But I knew what I liked, and the look of these women gave me a little thrill, and I liked that feeling, so I cut these photos out of the New York Daily News, and I pasted them into an album that grew to about 20 pages.

Of course, my mom — with her radar — would open up a desk drawer in my bedroom to discover my stash of what a moral theologian might have called an “occasion of sin.” I never saw it again.

By this time, I was an altar boy, and a lot of the other boys were making a little cash by delivering the Catholic newspaper, the Brooklyn Tablet. On Saturday mornings, I’d pick up the papers at the church, load them onto my bike, and drive around town knocking on doors. I think the paper cost five cents, and most people gave me a dime, and one nice man always gave me a quarter.

I was a good little reader and as I read the Tablet, I always found my way to the page where recent movies were rated for their moral values. If a film received an A, it meant it could be seen by the whole family. If the rating was a B, it meant that it was not objectionable. Most interesting to me, of course, was a C rating, which meant a particular film was Condemned.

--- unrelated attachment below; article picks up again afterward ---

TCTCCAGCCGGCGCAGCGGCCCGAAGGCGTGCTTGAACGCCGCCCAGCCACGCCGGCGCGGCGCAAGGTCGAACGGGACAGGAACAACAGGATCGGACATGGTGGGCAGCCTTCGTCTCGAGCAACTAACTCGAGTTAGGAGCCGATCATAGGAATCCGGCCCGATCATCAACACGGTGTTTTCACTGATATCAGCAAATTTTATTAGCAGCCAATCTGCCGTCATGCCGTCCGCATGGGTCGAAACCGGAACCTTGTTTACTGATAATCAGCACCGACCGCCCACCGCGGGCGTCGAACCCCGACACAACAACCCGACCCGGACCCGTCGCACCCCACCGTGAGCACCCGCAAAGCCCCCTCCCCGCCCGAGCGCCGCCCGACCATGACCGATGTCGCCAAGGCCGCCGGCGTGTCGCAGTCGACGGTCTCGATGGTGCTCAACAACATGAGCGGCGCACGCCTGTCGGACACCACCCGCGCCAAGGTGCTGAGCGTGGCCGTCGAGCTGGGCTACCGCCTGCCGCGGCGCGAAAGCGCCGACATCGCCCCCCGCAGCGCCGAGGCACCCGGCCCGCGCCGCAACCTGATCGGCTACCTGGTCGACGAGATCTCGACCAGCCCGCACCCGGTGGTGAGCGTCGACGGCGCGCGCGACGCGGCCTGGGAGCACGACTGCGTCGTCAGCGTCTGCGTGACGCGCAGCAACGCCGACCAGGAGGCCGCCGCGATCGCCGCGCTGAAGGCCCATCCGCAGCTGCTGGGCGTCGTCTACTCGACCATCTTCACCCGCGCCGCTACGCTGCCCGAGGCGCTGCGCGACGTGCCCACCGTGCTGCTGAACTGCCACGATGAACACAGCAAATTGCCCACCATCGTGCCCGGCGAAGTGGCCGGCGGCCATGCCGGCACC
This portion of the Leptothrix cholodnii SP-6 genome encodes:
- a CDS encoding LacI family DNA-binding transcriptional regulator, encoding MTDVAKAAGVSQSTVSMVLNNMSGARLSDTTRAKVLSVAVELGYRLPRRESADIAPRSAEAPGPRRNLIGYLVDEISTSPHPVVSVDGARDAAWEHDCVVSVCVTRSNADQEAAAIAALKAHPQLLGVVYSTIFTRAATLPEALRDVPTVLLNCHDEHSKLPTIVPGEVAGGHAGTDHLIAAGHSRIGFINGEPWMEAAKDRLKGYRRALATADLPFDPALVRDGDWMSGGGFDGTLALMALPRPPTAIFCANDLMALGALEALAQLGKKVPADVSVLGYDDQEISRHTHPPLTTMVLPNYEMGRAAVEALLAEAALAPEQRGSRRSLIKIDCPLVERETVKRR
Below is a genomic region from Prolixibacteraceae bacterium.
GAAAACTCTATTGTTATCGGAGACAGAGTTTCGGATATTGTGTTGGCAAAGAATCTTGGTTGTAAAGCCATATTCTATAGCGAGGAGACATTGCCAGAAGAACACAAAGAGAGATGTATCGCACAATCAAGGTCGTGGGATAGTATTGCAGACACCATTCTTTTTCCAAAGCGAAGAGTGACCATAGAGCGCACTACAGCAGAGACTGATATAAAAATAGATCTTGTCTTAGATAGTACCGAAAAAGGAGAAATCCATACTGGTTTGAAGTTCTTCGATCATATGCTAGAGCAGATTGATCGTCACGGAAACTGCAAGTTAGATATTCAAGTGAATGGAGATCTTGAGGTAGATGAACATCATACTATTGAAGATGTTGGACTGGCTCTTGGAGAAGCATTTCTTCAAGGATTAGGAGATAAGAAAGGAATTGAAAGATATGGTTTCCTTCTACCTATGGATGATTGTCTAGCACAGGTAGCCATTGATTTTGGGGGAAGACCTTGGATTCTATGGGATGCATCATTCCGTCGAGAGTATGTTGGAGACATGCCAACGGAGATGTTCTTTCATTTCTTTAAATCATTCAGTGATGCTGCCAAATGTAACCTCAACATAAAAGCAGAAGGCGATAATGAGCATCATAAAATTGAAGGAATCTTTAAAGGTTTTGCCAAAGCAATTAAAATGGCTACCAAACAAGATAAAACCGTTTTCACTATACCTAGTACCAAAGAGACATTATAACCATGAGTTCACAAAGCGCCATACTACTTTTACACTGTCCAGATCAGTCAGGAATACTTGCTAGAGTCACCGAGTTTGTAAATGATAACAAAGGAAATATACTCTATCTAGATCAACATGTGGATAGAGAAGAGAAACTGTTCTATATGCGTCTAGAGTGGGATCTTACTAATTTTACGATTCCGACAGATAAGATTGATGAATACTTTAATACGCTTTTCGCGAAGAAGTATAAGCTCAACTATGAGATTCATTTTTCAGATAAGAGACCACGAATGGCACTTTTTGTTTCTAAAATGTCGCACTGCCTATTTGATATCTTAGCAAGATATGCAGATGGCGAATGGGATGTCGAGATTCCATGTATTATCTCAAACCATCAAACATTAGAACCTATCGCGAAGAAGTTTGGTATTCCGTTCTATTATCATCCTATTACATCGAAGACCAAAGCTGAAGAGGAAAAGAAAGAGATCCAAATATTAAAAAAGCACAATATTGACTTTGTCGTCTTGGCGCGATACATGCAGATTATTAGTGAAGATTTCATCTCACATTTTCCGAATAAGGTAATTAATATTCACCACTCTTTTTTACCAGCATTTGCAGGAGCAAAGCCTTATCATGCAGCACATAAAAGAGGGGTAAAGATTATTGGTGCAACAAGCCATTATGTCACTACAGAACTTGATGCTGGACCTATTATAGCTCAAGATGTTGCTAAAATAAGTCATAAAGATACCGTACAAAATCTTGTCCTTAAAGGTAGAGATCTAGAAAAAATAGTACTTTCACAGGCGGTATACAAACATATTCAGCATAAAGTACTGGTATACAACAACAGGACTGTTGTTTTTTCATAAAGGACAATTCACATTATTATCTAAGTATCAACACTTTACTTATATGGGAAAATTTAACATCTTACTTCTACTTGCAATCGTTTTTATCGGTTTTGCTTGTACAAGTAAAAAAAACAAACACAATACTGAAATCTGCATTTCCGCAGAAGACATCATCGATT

This rating system was created in the 1930s by a Catholic organization called the Legion of Decency. Many famous Hollywood films, such as Spartacus, were edited at the last moment to avoid a C rating.

In a repressed age, even the titles of Condemned movies could be vaguely titillating: Baby Doll, Bed of Grass, Female and the Flesh, Fruits of Summer, The Miller’s Beautiful Wife, Passionate Summer, The Naked Night. And that just covers 1956.

At the top of the list that year was And God Created Woman, the film that introduced me to the stunning Brigitte Bardot. Even her initials — B.B. — looked buxom. Next would come her movie The Night Heaven Fell, and Mademoiselle Bardot’s face, hair, eyes, lips, that incredible body, were everywhere. How I wish I could sneak into the back of a movie house and see her in action. I had as much chance of fighting off airplanes from the top of the Empire State Building.